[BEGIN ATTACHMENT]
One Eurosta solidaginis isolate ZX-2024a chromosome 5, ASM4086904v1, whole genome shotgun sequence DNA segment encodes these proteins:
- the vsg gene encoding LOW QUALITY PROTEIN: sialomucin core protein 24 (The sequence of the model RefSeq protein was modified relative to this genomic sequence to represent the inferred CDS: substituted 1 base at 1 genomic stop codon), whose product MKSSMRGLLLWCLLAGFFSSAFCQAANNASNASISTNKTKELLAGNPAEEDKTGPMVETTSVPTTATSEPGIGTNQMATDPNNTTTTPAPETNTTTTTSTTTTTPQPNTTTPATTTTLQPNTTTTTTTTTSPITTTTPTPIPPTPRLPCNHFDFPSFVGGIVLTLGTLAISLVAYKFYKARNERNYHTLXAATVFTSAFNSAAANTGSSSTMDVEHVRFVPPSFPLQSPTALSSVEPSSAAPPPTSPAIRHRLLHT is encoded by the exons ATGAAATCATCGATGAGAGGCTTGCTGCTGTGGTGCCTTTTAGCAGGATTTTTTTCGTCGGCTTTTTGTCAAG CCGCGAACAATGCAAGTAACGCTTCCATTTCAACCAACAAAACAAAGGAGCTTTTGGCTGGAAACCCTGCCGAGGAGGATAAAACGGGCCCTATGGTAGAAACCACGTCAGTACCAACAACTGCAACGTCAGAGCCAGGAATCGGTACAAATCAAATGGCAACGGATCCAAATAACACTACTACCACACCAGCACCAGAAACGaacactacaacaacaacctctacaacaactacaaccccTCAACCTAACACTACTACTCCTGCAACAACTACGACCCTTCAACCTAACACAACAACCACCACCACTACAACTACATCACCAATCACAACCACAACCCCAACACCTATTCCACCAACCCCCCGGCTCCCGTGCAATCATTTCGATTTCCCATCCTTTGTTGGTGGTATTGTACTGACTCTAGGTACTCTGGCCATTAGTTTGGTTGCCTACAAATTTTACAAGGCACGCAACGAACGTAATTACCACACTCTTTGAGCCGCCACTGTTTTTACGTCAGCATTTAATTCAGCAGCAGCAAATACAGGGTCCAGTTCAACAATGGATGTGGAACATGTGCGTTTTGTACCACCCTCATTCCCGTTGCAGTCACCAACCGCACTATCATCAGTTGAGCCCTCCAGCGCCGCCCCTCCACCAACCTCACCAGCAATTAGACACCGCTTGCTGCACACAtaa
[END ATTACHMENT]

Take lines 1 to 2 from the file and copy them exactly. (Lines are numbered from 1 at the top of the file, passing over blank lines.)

One Eurosta solidaginis isolate ZX-2024a chromosome 5, ASM4086904v1, whole genome shotgun sequence DNA segment encodes these proteins:
- the vsg gene encoding LOW QUALITY PROTEIN: sialomucin core protein 24 (The sequence of the model RefSeq protein was modified relative to this genomic sequence to represent the inferred CDS: substituted 1 base at 1 genomic stop codon), whose product MKSSMRGLLLWCLLAGFFSSAFCQAANNASNASISTNKTKELLAGNPAEEDKTGPMVETTSVPTTATSEPGIGTNQMATDPNNTTTTPAPETNTTTTTSTTTTTPQPNTTTPATTTTLQPNTTTTTTTTTSPITTTTPTPIPPTPRLPCNHFDFPSFVGGIVLTLGTLAISLVAYKFYKARNERNYHTLXAATVFTSAFNSAAANTGSSSTMDVEHVRFVPPSFPLQSPTALSSVEPSSAAPPPTSPAIRHRLLHT is encoded by the exons ATGAAATCATCGATGAGAGGCTTGCTGCTGTGGTGCCTTTTAGCAGGATTTTTTTCGTCGGCTTTTTGTCAAG CCGCGAACAATGCAAGTAACGCTTCCATTTCAACCAACAAAACAAAGGAGCTTTTGGCTGGAAACCCTGCCGAGGAGGATAAAACGGGCCCTATGGTAGAAACCACGTCAGTACCAACAACTGCAACGTCAGAGCCAGGAATCGGTACAAATCAAATGGCAACGGATCCAAATAACACTACTACCACACCAGCACCAGAAACGaacactacaacaacaacctctacaacaactacaaccccTCAACCTAACACTACTACTCCTGCAACAACTACGACCCTTCAACCTAACACAACAACCACCACCACTACAACTACATCACCAATCACAACCACAACCCCAACACCTATTCCACCAACCCCCCGGCTCCCGTGCAATCATTTCGATTTCCCATCCTTTGTTGGTGGTATTGTACTGACTCTAGGTACTCTGGCCATTAGTTTGGTTGCCTACAAATTTTACAAGGCACGCAACGAACGTAATTACCACACTCTTTGAGCCGCCACTGTTTTTACGTCAGCATTTAATTCAGCAGCAGCAAATACAGGGTCCAGTTCAACAATGGATGTGGAACATGTGCGTTTTGTACCACCCTCATTCCCGTTGCAGTCACCAACCGCACTATCATCAGTTGAGCCCTCCAGCGCCGCCCCTCCACCAACCTCACCAGCAATTAGACACCGCTTGCTGCACACAtaa